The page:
News & Updates from Atlanta CBT

Beyond Coloring and Card Games: Reflections on Therapy with Kids and Teens

By: Ashley Lanier-Pszczola, LMFT

Date: May 15th, 2024 

I remember starting my internship as a master’s student and feeling strongly that I did not want to work with kids and teens. This didn’t have anything to do with not liking kids – in fact, I have always loved kids (and I usually feel like a big kid myself). But as a new therapist, I was under the impression that working with kids was too simple, and that it wouldn’t challenge me professionally. To my surprise, I learned during my internship at a foster care agency that working with kids and teens is very challenging and takes a specialized therapeutic skill set. The reality is that kids and teens are experiencing feelings and issues just as complex as adults, and that these feelings aren’t watered down just because they are younger and have less life experience. Caregivers see concerning behaviors and therapists are tasked with figuring out what is going on beneath the surface, even when the kid or teen may not have the words to explain it. For the therapist, it is extra challenging to explain a skill or concept to a child client when it requires using concrete and accessible terms, staying away from the theoretical or abstract. Then there’s the therapeutic relationship – while the relationship between client and therapist is always important, it often takes much more time to build with kids and teens, especially if they aren’t thrilled about attending therapy in the first place. My experience has been that when working with teens, rushing through the relationship building part of therapy too quickly, can become a real barrier to positive treatment outcomes. On top of all of this, sessions need to be engaging – I constantly find myself sitting on the floor, or running around my office, or talking about a video game or TikTok trend. I personally find this challenge exhilarating – it keeps me alert and always learning and growing, and never bored. I’ve learned that meaningful work with kids isn’t just coloring and playing games, but discovering how to creatively use tools like these to implement evidence-based treatment, like Exposure and Response Prevention (ERP).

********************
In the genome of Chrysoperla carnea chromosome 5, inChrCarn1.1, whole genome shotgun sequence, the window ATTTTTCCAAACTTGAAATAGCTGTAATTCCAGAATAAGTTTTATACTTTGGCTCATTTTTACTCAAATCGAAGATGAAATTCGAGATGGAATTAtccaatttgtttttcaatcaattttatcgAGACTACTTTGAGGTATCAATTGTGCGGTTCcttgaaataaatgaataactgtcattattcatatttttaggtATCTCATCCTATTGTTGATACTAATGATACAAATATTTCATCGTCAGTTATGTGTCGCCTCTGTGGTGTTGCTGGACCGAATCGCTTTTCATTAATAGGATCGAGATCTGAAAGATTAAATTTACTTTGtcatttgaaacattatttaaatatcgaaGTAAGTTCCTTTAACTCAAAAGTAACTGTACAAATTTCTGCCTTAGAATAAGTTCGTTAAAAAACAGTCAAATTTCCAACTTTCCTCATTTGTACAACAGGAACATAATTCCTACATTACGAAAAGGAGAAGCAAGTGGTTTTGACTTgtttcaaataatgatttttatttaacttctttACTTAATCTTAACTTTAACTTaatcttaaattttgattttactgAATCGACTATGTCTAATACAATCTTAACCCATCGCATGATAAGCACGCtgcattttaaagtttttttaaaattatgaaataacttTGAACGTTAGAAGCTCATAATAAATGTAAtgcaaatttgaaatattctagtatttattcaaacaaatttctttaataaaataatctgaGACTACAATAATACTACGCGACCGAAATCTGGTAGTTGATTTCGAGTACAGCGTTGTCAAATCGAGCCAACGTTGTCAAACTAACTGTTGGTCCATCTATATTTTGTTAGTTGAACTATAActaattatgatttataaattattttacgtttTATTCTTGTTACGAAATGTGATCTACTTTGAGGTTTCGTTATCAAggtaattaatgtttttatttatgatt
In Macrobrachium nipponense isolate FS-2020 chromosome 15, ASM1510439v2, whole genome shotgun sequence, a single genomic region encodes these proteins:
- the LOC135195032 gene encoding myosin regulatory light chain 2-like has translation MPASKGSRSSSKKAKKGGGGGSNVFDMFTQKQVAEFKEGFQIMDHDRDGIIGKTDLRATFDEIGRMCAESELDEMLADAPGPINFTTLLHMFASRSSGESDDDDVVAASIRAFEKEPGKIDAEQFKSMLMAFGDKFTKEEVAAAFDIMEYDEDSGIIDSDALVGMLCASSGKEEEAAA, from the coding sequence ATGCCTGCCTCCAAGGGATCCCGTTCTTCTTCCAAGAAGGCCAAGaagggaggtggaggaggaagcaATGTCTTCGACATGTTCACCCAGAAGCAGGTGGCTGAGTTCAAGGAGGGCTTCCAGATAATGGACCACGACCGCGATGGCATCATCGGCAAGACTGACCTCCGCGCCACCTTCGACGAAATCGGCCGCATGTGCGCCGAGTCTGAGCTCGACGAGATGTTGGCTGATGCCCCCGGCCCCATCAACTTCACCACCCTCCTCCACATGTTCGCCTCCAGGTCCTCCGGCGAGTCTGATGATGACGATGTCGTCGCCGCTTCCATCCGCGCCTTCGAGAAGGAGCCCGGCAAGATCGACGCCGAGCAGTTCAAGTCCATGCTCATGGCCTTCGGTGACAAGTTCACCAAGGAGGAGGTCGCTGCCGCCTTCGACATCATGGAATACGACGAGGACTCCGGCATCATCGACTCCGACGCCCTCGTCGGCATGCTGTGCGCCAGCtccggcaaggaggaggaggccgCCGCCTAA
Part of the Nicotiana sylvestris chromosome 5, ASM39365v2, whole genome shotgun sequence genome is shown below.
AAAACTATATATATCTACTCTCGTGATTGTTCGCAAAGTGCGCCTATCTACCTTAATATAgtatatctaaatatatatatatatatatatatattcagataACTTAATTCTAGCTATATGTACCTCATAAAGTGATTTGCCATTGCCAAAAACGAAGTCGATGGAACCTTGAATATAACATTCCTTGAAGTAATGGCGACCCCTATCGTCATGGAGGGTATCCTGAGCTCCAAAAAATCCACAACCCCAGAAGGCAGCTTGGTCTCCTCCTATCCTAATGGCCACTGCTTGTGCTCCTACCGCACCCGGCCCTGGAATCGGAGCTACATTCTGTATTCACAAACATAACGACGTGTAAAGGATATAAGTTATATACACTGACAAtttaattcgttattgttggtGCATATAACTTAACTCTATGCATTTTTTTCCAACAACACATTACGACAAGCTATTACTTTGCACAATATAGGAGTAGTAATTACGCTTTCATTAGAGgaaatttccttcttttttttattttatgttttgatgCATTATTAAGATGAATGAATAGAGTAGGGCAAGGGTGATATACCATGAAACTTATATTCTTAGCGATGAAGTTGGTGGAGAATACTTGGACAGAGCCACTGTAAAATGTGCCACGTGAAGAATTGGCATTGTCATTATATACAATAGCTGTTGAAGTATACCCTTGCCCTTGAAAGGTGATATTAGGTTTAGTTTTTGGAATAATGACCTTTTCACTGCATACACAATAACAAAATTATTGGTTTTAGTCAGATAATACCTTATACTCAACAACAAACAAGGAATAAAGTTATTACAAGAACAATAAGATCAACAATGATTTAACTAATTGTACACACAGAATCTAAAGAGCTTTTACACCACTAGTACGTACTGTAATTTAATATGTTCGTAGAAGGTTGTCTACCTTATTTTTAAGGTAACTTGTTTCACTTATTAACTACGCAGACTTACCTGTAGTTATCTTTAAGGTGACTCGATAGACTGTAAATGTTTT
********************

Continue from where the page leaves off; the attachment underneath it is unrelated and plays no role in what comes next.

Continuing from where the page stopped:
Convincing someone to face their fears is a difficult task, so I’m always assessing how I can meet kids and teens exactly where they are, and build on this to get them closer to confronting anxiety and tolerating uncertainty. Last but not least, there’s the added challenge of working with the family system and helping caregivers to learn how to reinforce the therapeutic work at home. I love that I have been able to use my family therapy expertise to bridge the gap between my client’s individual work and their family system. For me, a career focused on meaningful therapeutic work with kids and teens has felt like a homecoming and is always rewarding. It’s something I have always been called to, and a way to meld my natural love for kids with my drive for a professional challenge.

I am always trying to advance my skill set so I can best help my clients, including recently completing the Pediatric BTTI with IOCDF. I also love sharing my experience with other therapists, and my recent workshop “Intro to OCD in Children and Adolescents – What Therapists Need to Know” explores the unique challenges of working with kids and teens with OCD, and how family/parent involvement is the key to successful treatment outcomes. I enjoy exploring topics relevant to the treatment of kids, teens, and their family systems, and some of my past workshop presentations have included “It’s All Mom’s Fault: Mother-Blaming in Therapy” and “Gen-Z in Therapy: Competent Care for Teens and Tweens in 2023.”